22:22 [2019-08-22] Feeling tired. Eyes sore. Was a challenging morning with the boys. But lovely moments within it.
Preparing birthday gifts for our neighbour friend who’s turning 11. Like to do that, once I get into it; it’s a kind of meditation on the person and a lot of love gets generated in the making of them (er, that is, once I get past the oh-god-another-thing-to-do-stage). Each of the boys made a card for him. I think some people in this area (judging by their bemused expressions, and subsequent tossing of the card alongside the discarded wrapping paper) think we’re “cheaping out” by making our cards, but it’s actually the exact opposite, though I’ve never been good at conferring value when giving things — which is an art in itself. I think it’s partly due to a culture gap, and a lack in my communication skills.
To my mind, it’s often much cheaper in *time* to buy a card than make one. And time is the most valuable commodity in a society where most of us already have more than enough *things.* When you can monetarily afford to buy cards, but instead choose to make them, it’s an act of love.
It’s always been a tradition in our family that we make birthday cards for each other, and we all grumble (even if just internally) about having to take time to do it, in the moment; but it’s a wonderful feeling when we open each other’s handmade cards, no matter how rudimentary they are nor how limited our drawing/design skills. To me it’s the best birthday present I could receive. (And in fact, for my husband and I, it’s usually the only presents we receive from each other, besides a homemade cake, and we like it that way.)
My favourite part of the morning though, was the more self-indulgent linguistic endeavour of penciling the French-language Flower Fairy names into my English-language Flower Fairies book (by Cicely M. Barker) – I’d bought the French version for the friend’s sister as a gift, but I’d like to have both languages in my own version, so I’m copying the French names over, before giving the French version away.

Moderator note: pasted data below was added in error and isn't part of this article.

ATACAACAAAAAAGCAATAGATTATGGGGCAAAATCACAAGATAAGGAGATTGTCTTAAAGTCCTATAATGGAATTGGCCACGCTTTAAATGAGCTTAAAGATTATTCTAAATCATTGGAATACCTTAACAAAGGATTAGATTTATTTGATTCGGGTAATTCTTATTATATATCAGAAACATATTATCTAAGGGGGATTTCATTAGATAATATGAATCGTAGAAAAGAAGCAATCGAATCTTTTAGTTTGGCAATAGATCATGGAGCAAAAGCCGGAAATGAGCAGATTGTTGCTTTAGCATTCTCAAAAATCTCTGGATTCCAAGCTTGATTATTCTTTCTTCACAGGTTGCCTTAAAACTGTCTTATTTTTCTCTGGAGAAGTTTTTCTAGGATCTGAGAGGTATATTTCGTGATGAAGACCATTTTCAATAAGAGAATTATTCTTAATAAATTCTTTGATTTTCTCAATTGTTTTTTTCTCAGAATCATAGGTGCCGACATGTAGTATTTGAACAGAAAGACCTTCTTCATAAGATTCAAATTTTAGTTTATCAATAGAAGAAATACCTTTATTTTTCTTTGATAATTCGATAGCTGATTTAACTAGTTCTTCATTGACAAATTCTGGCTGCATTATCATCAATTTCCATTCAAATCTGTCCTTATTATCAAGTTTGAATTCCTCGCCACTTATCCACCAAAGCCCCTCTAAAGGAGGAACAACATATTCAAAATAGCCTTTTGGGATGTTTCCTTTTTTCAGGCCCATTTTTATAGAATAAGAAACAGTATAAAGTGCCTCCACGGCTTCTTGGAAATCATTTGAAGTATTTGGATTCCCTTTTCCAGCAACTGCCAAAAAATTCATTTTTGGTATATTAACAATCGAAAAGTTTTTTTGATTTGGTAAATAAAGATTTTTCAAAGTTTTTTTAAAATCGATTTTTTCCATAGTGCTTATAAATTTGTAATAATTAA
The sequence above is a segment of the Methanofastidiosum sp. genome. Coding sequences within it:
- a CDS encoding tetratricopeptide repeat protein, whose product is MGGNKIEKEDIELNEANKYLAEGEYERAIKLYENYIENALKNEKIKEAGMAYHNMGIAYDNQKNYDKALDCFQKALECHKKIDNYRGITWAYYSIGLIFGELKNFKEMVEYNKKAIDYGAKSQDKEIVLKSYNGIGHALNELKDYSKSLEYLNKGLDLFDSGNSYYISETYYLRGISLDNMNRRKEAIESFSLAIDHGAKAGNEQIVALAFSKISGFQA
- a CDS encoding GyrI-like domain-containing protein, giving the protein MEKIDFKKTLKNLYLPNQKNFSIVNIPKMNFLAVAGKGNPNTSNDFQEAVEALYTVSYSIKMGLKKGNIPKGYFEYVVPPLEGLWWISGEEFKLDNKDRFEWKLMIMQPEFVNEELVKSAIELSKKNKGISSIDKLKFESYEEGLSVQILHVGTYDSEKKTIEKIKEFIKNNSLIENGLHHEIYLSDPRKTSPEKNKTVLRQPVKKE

An interesting language difference: in the English version, both boy and girl fairies are called “fairies” while in the french version, the girl flower fairies are “fées” (fairies) while the boy fairies are “elfes” (elves). I love looking at these small differences in language and what they might mean on the greater scale of things in each culture. It’s certainly easier for a boy to relate to being an “elf,” even in English, so boys might be more likely to read the book and see themselves in the flower beings, if in the English version they were also called elves instead of fairies. Then again, just the fact that in French, perhaps boys *can’t* be fairies, and the gender difference is thus more pronounced, shows that gender culture itself may also be more pronounced — and in my limited experience I definitely have found that to be the case. “Vive la différence” as they say.
Later, the three younger boys picked up the flower books and were reading them together. Another lovely moment. (Never mind that one was insinuating that the other was most like toadflax….)
If boys can willingly become interested in knowing the names of flowers, perhaps they can better help change the world… and I find that these sorts of things happen naturally, when access to world-conquering video games is suppressed and more peaceful input is made available.
Then I took a walk with the boys along the wayside, identifying the blooms there, which is one of my favourite things to do in general (though the older boys now sometimes get annoyed — their indoctrination in modern society is growing). Cowslip (primivère) has disappeared; now there are toadflax (linaires), wild poppies (coquelicots) and yarrow (achillée — tiny pale pink clusters on tall stems). White campion (campion blanc). Red campion (campion rouges — which is named for its stems, not its blossoms, which are not red but pale pink). Mallow (mauves — the soft purply-pink ones with wider petals than campion). Red dead-nettle (ortis rouge — which has red leaves, but tiny purple flowers). Thistle (chardon) and self-heal (can’t remember the translation).
Then to the nearest lake. Was quite busy with people. Would still have been lovely but my second son wouldn’t stop badgering me to go home. He was experiencing severe screen-addiction withdrawal symptoms and just kept moaning. (The natural consequence of that, he discovered, was that I was too worn out by his moaning to be able to “check out this new video game” he wanted to buy when his computer time did finally come around, after we got home.)
Found out that my eldest son had last night snuck his phone into their shared bedroom at night — a completely illegal maneuver in this house. He hadn’t slept at all, just stayed up watching shows! (His brothers later informed.) The natural consequence being that while he was catching a morning nap to make up for lost sleep, his phone went on retreat, locked in the van. It too is tired, and needs a good long rest.
Meanwhile I pondered my own reading, writing and blogging addictions. Feeling like a hypocrite. I justify it by saying that I am filtering my input and using technology for creative, rather than just consumptive, endeavours. But still.